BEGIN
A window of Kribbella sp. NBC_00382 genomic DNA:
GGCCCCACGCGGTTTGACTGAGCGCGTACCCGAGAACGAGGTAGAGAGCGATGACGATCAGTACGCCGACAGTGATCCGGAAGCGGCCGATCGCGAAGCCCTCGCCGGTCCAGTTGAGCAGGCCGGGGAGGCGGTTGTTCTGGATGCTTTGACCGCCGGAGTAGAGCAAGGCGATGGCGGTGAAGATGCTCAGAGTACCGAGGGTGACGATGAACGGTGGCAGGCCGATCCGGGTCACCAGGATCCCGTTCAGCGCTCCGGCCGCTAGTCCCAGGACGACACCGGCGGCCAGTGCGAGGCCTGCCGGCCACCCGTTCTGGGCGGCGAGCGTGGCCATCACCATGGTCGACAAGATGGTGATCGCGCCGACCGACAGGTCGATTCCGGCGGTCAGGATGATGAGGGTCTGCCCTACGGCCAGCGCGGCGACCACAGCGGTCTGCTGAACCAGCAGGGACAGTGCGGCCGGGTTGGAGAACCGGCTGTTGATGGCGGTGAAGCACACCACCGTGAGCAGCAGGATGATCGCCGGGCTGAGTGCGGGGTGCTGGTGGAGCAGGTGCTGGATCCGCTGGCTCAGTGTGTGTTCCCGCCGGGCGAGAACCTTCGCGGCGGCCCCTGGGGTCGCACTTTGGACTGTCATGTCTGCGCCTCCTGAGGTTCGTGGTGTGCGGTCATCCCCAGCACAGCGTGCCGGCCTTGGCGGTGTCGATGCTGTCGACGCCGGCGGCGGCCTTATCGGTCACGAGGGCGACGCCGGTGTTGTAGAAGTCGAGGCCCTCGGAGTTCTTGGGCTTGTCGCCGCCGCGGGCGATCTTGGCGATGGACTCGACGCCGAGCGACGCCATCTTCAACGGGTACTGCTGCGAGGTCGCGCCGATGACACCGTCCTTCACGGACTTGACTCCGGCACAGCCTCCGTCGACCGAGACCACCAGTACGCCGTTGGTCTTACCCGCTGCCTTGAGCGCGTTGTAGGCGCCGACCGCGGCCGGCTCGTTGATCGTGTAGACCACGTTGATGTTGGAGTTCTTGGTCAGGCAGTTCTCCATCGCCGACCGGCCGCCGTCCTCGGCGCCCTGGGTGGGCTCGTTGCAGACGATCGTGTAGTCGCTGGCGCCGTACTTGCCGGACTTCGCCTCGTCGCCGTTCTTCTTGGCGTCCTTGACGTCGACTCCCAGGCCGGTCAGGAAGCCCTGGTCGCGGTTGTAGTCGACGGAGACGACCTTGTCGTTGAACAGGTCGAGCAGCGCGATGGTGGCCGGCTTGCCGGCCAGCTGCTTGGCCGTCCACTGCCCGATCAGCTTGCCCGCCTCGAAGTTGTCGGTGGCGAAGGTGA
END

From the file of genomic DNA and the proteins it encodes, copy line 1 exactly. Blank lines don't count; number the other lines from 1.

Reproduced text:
A window of Kribbella sp. NBC_00382 genomic DNA: